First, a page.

1.1 Docker Run

Great! Let’s now run a Docker container based on this image. To do that you are going to use the docker run command.

$ docker run alpine ls -l
total 48
drwxr-xr-x    2 root     root          4096 Mar  2 16:20 bin
drwxr-xr-x    5 root     root           360 Mar 18 09:47 dev
drwxr-xr-x   13 root     root          4096 Mar 18 09:47 etc
drwxr-xr-x    2 root     root          4096 Mar  2 16:20 home
drwxr-xr-x    5 root     root          4096 Mar  2 16:20 lib

What happened? Behind the scenes, a lot of stuff happened. When you call run,

  1. The Docker client contacts the Docker daemon
  2. The Docker daemon checks local store if the image (alpine in this case) is available locally, and if not, downloads it from Docker Store. (Since we have issued docker pull alpine before, the download step is not necessary)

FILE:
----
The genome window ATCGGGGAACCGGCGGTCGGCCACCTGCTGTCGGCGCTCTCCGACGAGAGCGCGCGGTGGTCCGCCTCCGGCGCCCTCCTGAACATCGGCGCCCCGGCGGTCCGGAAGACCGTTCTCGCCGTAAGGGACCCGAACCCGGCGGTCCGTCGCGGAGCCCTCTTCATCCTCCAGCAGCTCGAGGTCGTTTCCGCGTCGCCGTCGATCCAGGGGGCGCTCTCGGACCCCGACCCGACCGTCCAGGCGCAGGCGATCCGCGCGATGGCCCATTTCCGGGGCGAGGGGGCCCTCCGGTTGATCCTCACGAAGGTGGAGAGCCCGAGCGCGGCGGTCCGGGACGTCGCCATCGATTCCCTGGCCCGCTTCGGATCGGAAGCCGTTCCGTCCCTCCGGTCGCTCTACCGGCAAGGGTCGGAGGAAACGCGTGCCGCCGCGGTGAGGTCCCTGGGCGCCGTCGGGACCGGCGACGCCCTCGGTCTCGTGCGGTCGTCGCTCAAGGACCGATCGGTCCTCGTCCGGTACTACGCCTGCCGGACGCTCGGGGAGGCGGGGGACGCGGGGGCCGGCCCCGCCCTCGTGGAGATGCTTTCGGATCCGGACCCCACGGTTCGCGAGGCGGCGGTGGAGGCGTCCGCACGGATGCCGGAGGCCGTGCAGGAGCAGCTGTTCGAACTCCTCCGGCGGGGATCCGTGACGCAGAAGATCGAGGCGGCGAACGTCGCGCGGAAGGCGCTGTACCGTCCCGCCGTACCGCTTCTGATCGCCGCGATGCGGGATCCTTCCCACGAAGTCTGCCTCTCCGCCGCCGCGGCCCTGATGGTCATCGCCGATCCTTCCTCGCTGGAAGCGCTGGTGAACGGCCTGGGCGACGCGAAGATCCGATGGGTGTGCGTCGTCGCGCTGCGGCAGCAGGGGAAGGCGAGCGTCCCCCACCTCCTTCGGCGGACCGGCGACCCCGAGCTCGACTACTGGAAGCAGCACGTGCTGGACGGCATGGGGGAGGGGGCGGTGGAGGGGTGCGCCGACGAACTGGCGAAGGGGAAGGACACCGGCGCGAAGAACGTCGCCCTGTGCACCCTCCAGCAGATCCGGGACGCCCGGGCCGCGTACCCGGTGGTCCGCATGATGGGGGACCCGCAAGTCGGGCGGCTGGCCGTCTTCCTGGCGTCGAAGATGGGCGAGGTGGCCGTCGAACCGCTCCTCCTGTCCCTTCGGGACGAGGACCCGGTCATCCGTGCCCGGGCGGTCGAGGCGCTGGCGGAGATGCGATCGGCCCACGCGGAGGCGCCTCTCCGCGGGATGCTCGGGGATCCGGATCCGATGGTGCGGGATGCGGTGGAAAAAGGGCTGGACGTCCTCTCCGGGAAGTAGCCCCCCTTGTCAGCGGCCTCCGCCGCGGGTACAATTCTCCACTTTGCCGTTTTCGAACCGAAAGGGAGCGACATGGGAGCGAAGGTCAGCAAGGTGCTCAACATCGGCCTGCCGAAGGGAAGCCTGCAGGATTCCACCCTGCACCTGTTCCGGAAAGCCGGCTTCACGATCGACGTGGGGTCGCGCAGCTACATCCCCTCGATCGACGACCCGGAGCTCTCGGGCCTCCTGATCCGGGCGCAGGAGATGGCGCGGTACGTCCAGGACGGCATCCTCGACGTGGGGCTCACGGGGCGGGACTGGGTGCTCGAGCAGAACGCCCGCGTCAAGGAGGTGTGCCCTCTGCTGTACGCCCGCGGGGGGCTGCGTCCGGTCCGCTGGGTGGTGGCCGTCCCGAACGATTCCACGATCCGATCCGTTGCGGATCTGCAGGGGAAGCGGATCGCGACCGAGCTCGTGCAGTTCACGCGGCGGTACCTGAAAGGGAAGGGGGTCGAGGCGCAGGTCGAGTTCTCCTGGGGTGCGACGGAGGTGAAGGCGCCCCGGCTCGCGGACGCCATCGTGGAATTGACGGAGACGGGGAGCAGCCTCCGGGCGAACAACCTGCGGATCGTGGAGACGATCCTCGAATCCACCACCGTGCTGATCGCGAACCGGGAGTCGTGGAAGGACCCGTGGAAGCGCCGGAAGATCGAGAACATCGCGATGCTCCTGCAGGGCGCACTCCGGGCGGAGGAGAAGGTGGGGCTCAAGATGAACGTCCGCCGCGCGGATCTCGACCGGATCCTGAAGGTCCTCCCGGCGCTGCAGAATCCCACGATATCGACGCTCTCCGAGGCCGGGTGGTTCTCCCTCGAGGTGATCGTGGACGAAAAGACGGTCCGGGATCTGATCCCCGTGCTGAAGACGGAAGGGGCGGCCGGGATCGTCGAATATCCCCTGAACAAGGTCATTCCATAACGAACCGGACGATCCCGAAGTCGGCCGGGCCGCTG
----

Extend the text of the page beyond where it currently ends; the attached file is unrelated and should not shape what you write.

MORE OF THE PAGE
3. The Docker daemon creates the container and then runs a command in that container.
  4. The Docker daemon streams the output of the command to the Docker client

When you run docker run alpine, you provided a command (ls -l), so Docker started the command specified and you saw the listing.

Windows containers vs Linux containers

It’s vital to understand that a running container shares the kernel of the host machine it is running on.

This means that a containerized app designed to run on a host with a Windows kernel will not run on a Linux host. This means that you can think of it like this at a high level — Windows containers require a Windows Host, and Linux containers require a Linux host.

However, it’s not that simple… At the time of writing, it is possible to run Linux containers on Windows machines. For example, Docker for Windows (a product offering from Docker, Inc. designed for Windows 10) can switch modes between Windows containers and Linux containers. This is an area that is developing fast and you should consult the Docker documentation for the latest.